Director Paul Bosco McEneaney and choreographer Carlos Pons Guerra present this family show, based on the real-life story of a pair of male penguins at Central Park Zoo – Roy and Silo – who attempted to have a baby by hatching a stone. Later, they raised an adopted chick. Carlos tells us how the heart-warming tale inspired the show

This is your first time working on a children’s show, isn’t it?

It is. I normally make adult-targeted work about gender and sexuality, and this was my first time approaching those themes for a very different audience. It was an interesting challenge.

Why did you get involved with Penguins? Do you remember reading about the real story behind it in 2004?

Yes, and also the children’s picture book that came after which became one of the most banned books in America. I was approached about choreographing the show and the moment they asked me I was captivated by it. It’s a great story. Penguins are my favourite animals, too, which was a nice coincidence. For me, dance and theatre has a social responsibility to bring about change. When they approached me, I was so excited about being able to communicate these themes to children.

The message of being who you want to be – and loving who you want to love – is even more important for a young audience who weren’t around when the story was in the news.

Definitely. Even if I think about myself, I didn’t know I was gay from the age of four but I knew I had different interests to the other boys. I liked to dance and paint and cook. I was really bullied as a kid and I could tell from a young age I was different from the norm. None of the picture books I read spoke about a boy or girl being different. It’s important to have that, because I grew up thinking I was wrong and I had to hide who I was. I thought wanting to do something innocent like dance was wrong.

Were you surprised by how Roy and Silo captured the world’s imagination?

Yes. I was recently at an exhibition which spoke about homosexuality is natural in wildlife. Lions have homosexual activity and some species change gender during their lives. This research was available centuries ago but it was kept quiet because it would have changed the status quo of society. Reading all of that made me think this was a natural thing. I wasn’t surprised when I heard people were denying the origin of the story or wanted to ban the book.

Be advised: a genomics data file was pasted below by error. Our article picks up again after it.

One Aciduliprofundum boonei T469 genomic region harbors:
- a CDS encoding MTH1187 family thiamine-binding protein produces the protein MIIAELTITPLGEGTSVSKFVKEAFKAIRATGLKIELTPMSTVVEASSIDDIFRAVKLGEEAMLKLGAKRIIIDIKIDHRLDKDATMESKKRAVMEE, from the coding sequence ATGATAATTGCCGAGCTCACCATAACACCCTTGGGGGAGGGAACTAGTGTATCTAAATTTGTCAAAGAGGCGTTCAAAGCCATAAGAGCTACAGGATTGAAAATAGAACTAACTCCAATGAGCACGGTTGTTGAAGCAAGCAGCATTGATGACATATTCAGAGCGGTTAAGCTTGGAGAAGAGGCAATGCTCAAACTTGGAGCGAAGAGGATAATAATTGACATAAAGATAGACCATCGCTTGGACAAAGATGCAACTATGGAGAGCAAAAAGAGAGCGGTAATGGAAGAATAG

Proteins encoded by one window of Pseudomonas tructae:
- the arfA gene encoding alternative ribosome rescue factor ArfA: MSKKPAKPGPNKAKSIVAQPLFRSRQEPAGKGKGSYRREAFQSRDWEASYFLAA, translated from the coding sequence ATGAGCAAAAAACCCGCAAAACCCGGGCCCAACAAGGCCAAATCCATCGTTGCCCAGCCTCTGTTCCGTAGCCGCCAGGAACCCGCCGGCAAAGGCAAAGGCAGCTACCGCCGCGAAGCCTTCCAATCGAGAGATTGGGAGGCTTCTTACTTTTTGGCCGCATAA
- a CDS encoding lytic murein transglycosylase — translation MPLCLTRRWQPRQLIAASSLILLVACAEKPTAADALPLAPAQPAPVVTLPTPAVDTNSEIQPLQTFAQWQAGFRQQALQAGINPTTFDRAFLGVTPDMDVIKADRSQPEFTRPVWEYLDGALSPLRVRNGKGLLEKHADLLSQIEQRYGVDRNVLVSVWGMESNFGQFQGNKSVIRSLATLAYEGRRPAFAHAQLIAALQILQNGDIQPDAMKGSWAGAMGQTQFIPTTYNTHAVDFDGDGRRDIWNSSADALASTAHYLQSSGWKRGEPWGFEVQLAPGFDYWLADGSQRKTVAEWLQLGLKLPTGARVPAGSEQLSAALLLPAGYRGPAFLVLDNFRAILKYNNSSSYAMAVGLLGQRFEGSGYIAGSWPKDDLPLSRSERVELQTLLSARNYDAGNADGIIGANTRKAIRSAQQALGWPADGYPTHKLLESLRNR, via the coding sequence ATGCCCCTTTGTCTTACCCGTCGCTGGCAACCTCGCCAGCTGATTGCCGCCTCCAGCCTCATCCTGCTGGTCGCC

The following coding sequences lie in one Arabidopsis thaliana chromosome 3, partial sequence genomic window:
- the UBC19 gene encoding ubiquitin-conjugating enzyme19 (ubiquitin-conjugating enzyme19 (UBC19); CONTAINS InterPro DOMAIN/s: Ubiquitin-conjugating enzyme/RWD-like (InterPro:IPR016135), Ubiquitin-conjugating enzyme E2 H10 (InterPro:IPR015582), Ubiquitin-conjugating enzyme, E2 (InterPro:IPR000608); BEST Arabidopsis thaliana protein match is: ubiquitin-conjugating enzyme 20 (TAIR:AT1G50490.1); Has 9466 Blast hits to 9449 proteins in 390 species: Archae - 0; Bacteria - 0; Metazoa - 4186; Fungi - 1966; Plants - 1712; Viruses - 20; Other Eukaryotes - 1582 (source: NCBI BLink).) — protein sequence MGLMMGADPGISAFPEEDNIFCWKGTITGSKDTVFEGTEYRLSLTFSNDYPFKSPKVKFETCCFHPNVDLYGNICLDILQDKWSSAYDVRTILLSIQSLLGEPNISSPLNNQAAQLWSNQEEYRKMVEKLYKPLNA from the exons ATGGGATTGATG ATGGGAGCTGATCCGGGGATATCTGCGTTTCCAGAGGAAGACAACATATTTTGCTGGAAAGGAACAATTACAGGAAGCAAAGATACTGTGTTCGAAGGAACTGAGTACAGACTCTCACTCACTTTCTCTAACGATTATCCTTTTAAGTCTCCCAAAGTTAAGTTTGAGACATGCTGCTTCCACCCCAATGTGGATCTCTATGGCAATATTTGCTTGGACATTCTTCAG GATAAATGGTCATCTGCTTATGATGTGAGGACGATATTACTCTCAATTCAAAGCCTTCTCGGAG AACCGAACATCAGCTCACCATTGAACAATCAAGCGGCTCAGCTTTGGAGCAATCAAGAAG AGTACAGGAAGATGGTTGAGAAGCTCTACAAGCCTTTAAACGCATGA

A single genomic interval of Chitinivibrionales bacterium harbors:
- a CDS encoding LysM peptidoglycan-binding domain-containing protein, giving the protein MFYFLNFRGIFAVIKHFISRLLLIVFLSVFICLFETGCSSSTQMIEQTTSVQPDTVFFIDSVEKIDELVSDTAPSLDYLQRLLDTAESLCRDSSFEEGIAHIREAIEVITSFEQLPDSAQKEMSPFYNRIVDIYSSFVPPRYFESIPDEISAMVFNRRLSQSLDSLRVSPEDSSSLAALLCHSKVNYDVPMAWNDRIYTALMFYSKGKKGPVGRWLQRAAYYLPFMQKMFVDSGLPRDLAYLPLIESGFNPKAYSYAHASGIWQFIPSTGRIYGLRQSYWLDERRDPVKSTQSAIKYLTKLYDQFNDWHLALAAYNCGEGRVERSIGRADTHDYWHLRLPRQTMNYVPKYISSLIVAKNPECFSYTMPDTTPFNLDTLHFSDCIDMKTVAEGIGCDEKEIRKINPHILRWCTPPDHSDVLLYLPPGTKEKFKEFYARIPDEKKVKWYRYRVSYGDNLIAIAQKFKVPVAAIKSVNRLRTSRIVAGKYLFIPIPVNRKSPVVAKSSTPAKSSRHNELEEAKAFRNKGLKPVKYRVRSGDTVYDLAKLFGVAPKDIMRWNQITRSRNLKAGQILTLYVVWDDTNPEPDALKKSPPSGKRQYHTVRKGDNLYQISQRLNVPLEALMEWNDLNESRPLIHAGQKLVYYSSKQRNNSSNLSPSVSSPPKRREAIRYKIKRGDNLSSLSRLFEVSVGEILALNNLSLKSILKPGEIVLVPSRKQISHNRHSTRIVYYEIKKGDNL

Recently the BBC did a very short film about the process of making Penguins and there were some horrible tweets. Unfortunately, this doesn’t surprise me because we still live in a very homophobic world still, but it made me realise how important it is to have a show like Penguins. When you watch Penguins, what you get is that it’s just a story about two guys who complement each other well. What matters is that their baby is loved. Even if you don’t want to believe it’s a real story, it still works as a good allegory for true love.

You spent time with real penguins while researching this show. Did you try and live like a penguin?

I watched a lot of documentaries and read a lot about their rituals. I was lucky to be allowed into the Birmingham Sea Life Centre to feed and watch the penguins. I felt like I was penguin-ised for a few months.

Have you ever choreographed a piece featuring animals before?

Strangely, I have. I did a show with Northern Ballet which was inspired by the birds of Alfred Hitchcock’s film – very different birds to this show. That was a very different approach. I’ve always been interested in the animal world and being a choreographer gives you a lot of scope to try new things out. I did an adult work where a lot of the inspiration came from animal mating rituals, too. I couldn’t portray the more savage animal aspects which I usually like to explore in this show, of course. It was a new challenge.

How did you go about replicating the behaviour of penguins?

The director and I didn’t necessarily want it to look like there were lots of penguins on stage – Happy Feet is just one of the great shows to have pulled that off. We didn’t want flippers flopping around. We wanted a humanised penguin. It was important to us to let children know that even though we started this as a penguin story, it’s ultimately one about humans. It could be about any of us.

You came to Brighton to present another show a few years ago, didn’t you?

That was a really great commission we had. We were based at the Marlborough Theatre. That was a very different work about a drag queen in the Spanish civil war who murdered her husband. Brighton was such an inspiring city to be in to make that piece. Sometimes you feel creatively blocked, but Brighton was a great city to walk around in, clear the head and find the inspiration again. There were loads of queer artists making great work. I love Brighton and I love spending time there. It ignites my creative juices.


Sallis Benney Theatre, Saturday, May 12, 2pm and 4pm and Sunday 13, 11am, 2pm and 4.30pm